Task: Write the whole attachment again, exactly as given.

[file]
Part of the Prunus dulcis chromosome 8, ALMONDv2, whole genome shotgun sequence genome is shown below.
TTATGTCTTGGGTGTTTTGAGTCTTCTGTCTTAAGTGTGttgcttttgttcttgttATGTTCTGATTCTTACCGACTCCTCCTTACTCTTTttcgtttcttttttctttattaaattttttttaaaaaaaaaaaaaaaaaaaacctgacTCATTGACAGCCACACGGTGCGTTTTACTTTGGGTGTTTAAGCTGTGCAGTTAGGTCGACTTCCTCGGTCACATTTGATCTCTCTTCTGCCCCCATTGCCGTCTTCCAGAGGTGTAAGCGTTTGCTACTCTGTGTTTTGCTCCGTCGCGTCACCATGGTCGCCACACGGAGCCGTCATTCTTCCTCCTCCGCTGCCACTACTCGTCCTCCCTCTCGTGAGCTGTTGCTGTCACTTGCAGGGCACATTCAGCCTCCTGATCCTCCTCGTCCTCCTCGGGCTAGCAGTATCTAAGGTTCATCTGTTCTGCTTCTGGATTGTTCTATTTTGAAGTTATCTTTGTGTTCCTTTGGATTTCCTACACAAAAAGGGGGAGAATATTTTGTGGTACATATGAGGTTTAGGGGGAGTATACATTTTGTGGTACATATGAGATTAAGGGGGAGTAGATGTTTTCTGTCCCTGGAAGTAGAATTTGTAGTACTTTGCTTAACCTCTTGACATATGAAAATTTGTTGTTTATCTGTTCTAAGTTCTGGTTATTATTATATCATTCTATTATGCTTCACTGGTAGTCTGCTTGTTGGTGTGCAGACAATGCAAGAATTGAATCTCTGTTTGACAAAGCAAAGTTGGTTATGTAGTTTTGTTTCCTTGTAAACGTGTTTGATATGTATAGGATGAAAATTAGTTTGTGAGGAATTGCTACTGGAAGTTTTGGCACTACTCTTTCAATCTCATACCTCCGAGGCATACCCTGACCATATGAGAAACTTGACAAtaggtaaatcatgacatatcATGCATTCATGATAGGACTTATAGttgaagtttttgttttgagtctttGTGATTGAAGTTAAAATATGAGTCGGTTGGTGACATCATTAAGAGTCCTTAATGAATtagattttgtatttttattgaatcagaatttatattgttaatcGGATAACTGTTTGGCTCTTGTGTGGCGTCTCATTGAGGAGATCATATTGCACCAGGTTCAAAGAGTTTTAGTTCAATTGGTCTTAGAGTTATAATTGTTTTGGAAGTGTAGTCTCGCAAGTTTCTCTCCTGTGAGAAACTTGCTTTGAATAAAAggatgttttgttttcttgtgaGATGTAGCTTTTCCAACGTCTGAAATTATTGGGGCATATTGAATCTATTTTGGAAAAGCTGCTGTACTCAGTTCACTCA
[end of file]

Part of the Prunus dulcis chromosome 8, ALMONDv2, whole genome shotgun sequence genome is shown below.
TTATGTCTTGGGTGTTTTGAGTCTTCTGTCTTAAGTGTGttgcttttgttcttgttATGTTCTGATTCTTACCGACTCCTCCTTACTCTTTttcgtttcttttttctttattaaattttttttaaaaaaaaaaaaaaaaaaaacctgacTCATTGACAGCCACACGGTGCGTTTTACTTTGGGTGTTTAAGCTGTGCAGTTAGGTCGACTTCCTCGGTCACATTTGATCTCTCTTCTGCCCCCATTGCCGTCTTCCAGAGGTGTAAGCGTTTGCTACTCTGTGTTTTGCTCCGTCGCGTCACCATGGTCGCCACACGGAGCCGTCATTCTTCCTCCTCCGCTGCCACTACTCGTCCTCCCTCTCGTGAGCTGTTGCTGTCACTTGCAGGGCACATTCAGCCTCCTGATCCTCCTCGTCCTCCTCGGGCTAGCAGTATCTAAGGTTCATCTGTTCTGCTTCTGGATTGTTCTATTTTGAAGTTATCTTTGTGTTCCTTTGGATTTCCTACACAAAAAGGGGGAGAATATTTTGTGGTACATATGAGGTTTAGGGGGAGTATACATTTTGTGGTACATATGAGATTAAGGGGGAGTAGATGTTTTCTGTCCCTGGAAGTAGAATTTGTAGTACTTTGCTTAACCTCTTGACATATGAAAATTTGTTGTTTATCTGTTCTAAGTTCTGGTTATTATTATATCATTCTATTATGCTTCACTGGTAGTCTGCTTGTTGGTGTGCAGACAATGCAAGAATTGAATCTCTGTTTGACAAAGCAAAGTTGGTTATGTAGTTTTGTTTCCTTGTAAACGTGTTTGATATGTATAGGATGAAAATTAGTTTGTGAGGAATTGCTACTGGAAGTTTTGGCACTACTCTTTCAATCTCATACCTCCGAGGCATACCCTGACCATATGAGAAACTTGACAAtaggtaaatcatgacatatcATGCATTCATGATAGGACTTATAGttgaagtttttgttttgagtctttGTGATTGAAGTTAAAATATGAGTCGGTTGGTGACATCATTAAGAGTCCTTAATGAATtagattttgtatttttattgaatcagaatttatattgttaatcGGATAACTGTTTGGCTCTTGTGTGGCGTCTCATTGAGGAGATCATATTGCACCAGGTTCAAAGAGTTTTAGTTCAATTGGTCTTAGAGTTATAATTGTTTTGGAAGTGTAGTCTCGCAAGTTTCTCTCCTGTGAGAAACTTGCTTTGAATAAAAggatgttttgttttcttgtgaGATGTAGCTTTTCCAACGTCTGAAATTATTGGGGCATATTGAATCTATTTTGGAAAAGCTGCTGTACTCAGTTCACTCA